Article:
We must ask if there is something else going on in these passages and whether we have actually read them well. What if the interpretation of these passages lack historical and cultural context? We must ask this question because Paul actually assumed that women would be leading in the church, something which is quite clear in Romans 16:1-7. For instance, Phoebe was a deacon and Junia was an apostle. These were leadership roles in the early church, and an apostle was a title that carried great authority as it was the highest leadership role in the church. Scripture is clear: God empowered and moved through women in the churches we read about in the New Testament.

In addition, Jesus first appeared to women after his resurrection. Women were the first evangelists! In God’s kingdom, “there are neither male or female,” as we read in the focus passage above. God embraces and loves women and aims to work through them. This means that we must break free from the chains of patriarchy and embrace the truth about who God had us made to be.

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Topics: Defense of Christian Faith, Role of Women

Sermon Series: Unraveling Truth

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The MuseCast: April 4

Focus Scripture:

  • Galatians 3:23-28

    Before faith came, we were guarded under the Law, locked up until faith that was coming would be revealed, so that the Law became our custodian until Christ so that we might be made righteous by faith. But now that faith has come, we are no longer under a custodian. You are all God’s children through faith in Christ Jesus. All of you who were baptized into Christ have clothed yourselves with Christ. There is neither Jew nor Greek; there is neither slave nor free; nor is there male and female, for you are all one in Christ Jesus.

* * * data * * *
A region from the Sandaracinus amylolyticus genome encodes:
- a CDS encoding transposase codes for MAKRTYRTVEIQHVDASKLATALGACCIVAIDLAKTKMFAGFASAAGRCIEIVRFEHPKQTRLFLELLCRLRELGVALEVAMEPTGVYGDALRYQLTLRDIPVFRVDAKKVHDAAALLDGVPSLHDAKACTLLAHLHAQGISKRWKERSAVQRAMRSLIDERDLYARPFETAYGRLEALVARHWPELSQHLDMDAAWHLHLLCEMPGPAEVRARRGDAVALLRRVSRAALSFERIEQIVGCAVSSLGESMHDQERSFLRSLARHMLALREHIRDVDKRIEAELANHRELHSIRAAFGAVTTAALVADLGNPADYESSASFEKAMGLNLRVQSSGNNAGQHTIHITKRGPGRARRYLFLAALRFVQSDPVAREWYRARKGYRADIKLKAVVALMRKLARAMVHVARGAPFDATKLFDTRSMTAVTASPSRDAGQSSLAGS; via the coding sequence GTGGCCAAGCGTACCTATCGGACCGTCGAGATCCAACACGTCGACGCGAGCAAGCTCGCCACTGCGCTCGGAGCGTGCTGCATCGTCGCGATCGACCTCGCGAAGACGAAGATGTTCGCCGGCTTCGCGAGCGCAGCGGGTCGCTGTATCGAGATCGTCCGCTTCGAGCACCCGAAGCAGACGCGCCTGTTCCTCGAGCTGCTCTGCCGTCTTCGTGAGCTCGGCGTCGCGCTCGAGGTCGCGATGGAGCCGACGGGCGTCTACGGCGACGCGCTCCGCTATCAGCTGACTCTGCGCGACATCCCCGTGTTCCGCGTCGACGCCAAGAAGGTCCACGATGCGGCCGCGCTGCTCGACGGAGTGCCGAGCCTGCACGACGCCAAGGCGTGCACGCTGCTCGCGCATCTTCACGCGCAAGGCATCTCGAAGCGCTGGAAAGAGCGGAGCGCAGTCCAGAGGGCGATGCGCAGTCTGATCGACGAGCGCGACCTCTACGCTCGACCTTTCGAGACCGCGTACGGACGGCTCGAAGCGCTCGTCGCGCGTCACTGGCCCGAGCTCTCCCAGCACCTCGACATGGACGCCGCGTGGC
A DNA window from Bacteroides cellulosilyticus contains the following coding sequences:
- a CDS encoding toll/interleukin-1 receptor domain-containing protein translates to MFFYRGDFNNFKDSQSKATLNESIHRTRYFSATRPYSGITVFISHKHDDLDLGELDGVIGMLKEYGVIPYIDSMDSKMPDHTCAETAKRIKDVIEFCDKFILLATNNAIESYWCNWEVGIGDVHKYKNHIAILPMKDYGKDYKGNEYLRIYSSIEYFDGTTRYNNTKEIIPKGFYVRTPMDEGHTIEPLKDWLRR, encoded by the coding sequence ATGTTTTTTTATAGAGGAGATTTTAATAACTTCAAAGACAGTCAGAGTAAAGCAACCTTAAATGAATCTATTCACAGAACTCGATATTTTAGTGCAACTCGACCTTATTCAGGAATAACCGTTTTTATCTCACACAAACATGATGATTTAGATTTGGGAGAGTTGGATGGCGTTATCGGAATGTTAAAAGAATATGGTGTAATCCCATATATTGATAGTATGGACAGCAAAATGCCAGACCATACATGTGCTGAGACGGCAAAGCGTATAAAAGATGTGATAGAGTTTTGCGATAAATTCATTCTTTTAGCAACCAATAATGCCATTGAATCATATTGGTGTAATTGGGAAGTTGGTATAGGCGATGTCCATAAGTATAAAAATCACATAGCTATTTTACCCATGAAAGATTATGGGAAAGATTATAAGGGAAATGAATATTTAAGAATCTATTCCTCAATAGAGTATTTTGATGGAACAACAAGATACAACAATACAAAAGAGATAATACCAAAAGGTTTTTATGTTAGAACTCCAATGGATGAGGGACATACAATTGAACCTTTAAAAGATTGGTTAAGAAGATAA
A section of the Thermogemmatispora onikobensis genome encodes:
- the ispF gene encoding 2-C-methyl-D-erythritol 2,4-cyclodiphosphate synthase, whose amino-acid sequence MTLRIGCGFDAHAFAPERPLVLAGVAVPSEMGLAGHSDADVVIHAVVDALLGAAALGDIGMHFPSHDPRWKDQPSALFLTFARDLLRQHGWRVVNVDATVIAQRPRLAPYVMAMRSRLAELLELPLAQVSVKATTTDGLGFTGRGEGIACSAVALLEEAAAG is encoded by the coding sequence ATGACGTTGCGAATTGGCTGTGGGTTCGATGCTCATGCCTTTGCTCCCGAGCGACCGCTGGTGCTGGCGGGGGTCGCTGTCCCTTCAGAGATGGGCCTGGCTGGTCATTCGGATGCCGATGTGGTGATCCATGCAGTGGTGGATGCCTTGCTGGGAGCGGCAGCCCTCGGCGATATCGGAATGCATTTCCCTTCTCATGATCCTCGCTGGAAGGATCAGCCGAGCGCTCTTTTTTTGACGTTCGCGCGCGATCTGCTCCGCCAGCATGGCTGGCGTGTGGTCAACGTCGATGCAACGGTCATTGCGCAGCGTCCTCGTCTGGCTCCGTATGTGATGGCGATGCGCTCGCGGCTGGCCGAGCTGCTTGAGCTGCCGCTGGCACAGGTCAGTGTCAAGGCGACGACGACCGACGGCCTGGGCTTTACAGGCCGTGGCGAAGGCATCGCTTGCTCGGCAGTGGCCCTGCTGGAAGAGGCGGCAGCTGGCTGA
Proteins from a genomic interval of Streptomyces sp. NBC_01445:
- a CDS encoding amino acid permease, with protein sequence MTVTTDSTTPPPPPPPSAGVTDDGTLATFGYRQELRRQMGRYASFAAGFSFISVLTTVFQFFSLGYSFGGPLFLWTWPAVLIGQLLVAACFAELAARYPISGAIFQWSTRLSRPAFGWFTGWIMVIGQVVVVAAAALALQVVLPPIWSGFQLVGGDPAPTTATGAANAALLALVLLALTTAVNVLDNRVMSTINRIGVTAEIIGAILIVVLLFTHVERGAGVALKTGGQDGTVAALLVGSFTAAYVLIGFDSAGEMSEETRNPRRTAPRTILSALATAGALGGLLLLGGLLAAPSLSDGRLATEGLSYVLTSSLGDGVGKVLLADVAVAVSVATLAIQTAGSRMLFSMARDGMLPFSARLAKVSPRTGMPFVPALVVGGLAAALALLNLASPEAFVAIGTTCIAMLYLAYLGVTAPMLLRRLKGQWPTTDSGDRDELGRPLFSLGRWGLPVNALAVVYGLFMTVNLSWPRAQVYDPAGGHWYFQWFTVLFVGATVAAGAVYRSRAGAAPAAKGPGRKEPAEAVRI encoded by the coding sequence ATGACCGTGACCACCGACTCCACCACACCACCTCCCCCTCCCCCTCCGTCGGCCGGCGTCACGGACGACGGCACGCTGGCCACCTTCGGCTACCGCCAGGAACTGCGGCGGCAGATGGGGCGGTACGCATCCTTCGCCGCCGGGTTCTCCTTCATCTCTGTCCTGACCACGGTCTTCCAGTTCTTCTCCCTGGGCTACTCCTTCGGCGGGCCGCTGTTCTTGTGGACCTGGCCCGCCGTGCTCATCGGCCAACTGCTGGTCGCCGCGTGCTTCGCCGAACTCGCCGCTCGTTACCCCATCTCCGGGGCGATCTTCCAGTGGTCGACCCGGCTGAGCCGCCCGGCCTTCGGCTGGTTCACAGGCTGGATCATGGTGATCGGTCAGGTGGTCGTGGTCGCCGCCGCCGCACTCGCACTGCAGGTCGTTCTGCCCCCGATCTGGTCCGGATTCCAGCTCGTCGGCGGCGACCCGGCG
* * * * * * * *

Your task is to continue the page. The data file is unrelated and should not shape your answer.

For Further Reading:

Jesus and John Wayne by Kristin Kobes and Du Mez
The Making of Biblical Womanhood by Beth Allison Barr
Discovering Biblical Equality by Ronald W. Pierce and Rebecca Merrill Groothuis

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One thought on “From the Cradle to the Cross

  1. Jan says:

    Good points made, excellently stated. Thank you for addressing an important topic for the whole of humanity in healthy balance as God intended equally for male and female image-bearers (Genesis 1).
    As to the “what if” questions of the sermon, I’d also ask “why is it” questions about the man-made so-called “complementarian” doctrine contrary to the message and actions of Jesus.
    • “Why is it” that most churchgoers (other than at Woodland Hills) aren’t taught that “complementarianism” is also deviant from the egalitarian weight of what Paul wrote in epistles scholars consider his own work, unlike letters to Timothy and Titus today generally dubbed pseudo-epigraphic aka not written by Paul but later made canon by Greco-Roman influence as the 2nd through 4th century church became more patriarchal?